In the video: The satellite showed a mostly cloudless sky under high pressure from the central Plains into Arkansas during the afternoon and evening of 07/29/2021. Scattered thunderstorms popped up around the periphery of the high.
 

The environment certainly became more favorable for thermometers to climb to the century mark on the 30th/31st. There was little to no rain, fewer clouds, and slightly less humid air in place to allow the atmosphere to heat up more readily.

 

Widespread heat headlines were posted from the central Plains and mid-Mississippi Valley to the southeast United States at 315 pm CDT on 07/29/2021. Meanwhile, severe weather was occurring from Ohio to New Jersey.
In the picture: Widespread heat headlines were posted from the central Plains and mid-Mississippi Valley to the southeast United States at 315 pm CDT on 07/29/2021. Meanwhile, severe weather was occurring from Ohio to New Jersey.
 

On the 30th, the temperature at Jonesboro (Craighead County) made it to 100 degrees, which last happened on September 10, 2013. It was 101 degrees at Pine Bluff (Jefferson County), snapping an almost six year streak without triple digit heat. Hot Springs (Garland County) also had 100 degrees for the first time since 2019.

Fort Smith (Sebastian County) joined the party on the 31st, with the temperature finally touching the century mark. It had not been this hot since August 12, 2019.

At Little Rock (Pulaski County), it was 99 degrees on the 30th/31st. While the length of time without a 100 degree day was 1112 days and counting, it was nowhere near the record of 2524 days (in the late 1800s).

 

There were numerous reports of mostly wind damage and isolated tornadoes in areas north and east of Arkansas in the ninety six hour (four day) period ending at 700 am CDT on 07/30/2021. On the 29th, at least half a dozen tornadoes were spawned from eastern Pennsylvania into New Jersey, with the strongest of these (rated EF3) ripping through Bensalem, PA and Trevose, PA.
In the picture: There were numerous reports of mostly wind damage and isolated tornadoes in areas north and east of Arkansas in the ninety six hour (four day) period ending at 700 am CDT on 07/30/2021. On the 29th, at least half a dozen tornadoes were spawned from eastern Pennsylvania into New Jersey, with the strongest of these (rated EF3) ripping through Bensalem, PA and Trevose, PA.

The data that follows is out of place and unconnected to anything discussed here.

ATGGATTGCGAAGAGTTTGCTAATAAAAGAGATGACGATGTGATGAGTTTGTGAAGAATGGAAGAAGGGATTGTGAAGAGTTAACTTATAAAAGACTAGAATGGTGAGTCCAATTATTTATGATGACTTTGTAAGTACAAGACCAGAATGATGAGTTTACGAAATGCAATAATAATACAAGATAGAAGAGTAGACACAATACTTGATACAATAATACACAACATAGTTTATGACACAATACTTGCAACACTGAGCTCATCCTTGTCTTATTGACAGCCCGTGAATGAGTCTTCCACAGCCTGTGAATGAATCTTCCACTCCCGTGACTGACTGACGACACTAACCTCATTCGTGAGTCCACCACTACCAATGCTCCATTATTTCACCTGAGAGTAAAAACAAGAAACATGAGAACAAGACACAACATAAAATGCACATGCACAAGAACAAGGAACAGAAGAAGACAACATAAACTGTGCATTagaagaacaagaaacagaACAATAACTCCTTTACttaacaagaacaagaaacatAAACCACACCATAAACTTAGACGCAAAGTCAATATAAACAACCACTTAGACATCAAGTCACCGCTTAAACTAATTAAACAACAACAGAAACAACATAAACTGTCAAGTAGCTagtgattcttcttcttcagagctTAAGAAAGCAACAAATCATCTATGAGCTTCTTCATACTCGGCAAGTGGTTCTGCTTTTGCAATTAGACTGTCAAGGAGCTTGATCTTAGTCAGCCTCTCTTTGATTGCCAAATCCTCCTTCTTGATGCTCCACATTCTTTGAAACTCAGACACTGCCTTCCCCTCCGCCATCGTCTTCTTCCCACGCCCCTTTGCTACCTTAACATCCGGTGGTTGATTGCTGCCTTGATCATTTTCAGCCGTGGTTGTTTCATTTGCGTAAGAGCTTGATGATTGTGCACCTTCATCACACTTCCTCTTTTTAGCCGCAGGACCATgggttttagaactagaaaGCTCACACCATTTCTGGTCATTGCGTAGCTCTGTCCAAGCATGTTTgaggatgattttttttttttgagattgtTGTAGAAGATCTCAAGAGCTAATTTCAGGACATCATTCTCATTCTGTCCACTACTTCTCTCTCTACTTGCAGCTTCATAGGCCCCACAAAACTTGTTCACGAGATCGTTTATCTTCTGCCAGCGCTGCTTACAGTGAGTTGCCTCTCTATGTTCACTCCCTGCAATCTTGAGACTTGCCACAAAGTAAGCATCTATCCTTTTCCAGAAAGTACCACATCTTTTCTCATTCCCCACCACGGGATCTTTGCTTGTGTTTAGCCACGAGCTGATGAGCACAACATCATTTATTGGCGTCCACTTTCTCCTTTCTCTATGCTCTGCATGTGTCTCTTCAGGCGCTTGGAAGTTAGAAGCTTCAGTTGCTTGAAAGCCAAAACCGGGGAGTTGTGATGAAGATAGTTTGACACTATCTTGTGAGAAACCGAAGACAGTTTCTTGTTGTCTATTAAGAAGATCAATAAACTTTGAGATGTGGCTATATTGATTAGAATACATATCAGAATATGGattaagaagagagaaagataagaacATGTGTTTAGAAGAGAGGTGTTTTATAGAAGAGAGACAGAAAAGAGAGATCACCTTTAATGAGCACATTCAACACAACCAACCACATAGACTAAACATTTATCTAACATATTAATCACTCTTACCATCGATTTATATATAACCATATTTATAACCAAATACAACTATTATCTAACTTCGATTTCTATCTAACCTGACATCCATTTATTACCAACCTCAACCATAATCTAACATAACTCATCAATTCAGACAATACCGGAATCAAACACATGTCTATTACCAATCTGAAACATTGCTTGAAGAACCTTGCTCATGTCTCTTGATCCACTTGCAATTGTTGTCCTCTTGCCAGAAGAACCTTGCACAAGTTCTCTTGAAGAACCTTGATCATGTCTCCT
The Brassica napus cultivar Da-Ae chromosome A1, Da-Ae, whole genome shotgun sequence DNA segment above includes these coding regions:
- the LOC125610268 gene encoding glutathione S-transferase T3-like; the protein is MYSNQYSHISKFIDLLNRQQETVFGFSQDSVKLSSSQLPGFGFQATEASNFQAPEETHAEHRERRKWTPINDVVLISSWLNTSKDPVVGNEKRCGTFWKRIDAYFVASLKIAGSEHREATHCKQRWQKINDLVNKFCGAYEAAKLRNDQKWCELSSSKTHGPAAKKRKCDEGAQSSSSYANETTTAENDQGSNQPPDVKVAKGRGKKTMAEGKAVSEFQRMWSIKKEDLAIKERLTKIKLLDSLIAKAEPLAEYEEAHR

As the month ended, high pressure was set to relocate to the western States and away from Arkansas. This allowed a cold front to approach from the north. During the evening of the 31st, the front triggered scattered thunderstorms in northern sections of the state (toward the Missouri border). One storm became severe, and produced winds strong enough to destroy a metal carport and topple trees. This was far from the pounding (from damaging wind/isolated tornadoes) states to the north/east endured in recent days (like Wisconsin on the 28th/early on the 29th and eastern Pennsylvania/New Jersey on the 29th).

 

Feast or Famine in the Western United States

In late July, the Great Salt Lake in Utah was at its lowest level on record. Much of the state (99%) was experiencing extreme drought conditions (D3), with a little more than half the state in exceptional drought (D4).

The Bootleg Fire (one of the largest wildfires in the country) near Beatty, OR had torched more than 413,000 acres as of July 27th. It was the third largest wildfire in Oregon recorded history since 1900. More than 400 structures were destroyed by flames. On the 18th, pyrocumulus clouds (as high as 30,000 feet) on the eastern perimeter of the fire spawned a tornado, which was confirmed by the National Weather Service in Medford, OR.

At the same time drought and fire were going on in the west, it was a record monsoon season at Tucson, AZ. An impressive 8.06 inches of rain was measured in July (through the 30th), which was almost six inches above average for the month. Due to the rain, extreme drought (D3) coverage in Arizona dropped from 84% to 52% in a week (from the 20th to the 27th). Exceptional drought (D4) coverage went from 36% to 9%.

 

Storm Reports
Preliminary reports of severe weather in the Little Rock County Warning Area on July 31, 2021 (in red).
Submit a storm report.
There were isolated reports of damaging winds in northern Arkansas on July 31st. For a look at the reports, click here.
 
Link of Interest
Plot Reports
In the picture: Preliminary reports of severe weather in the Little Rock County Warning Area on July 31, 2021 (in red).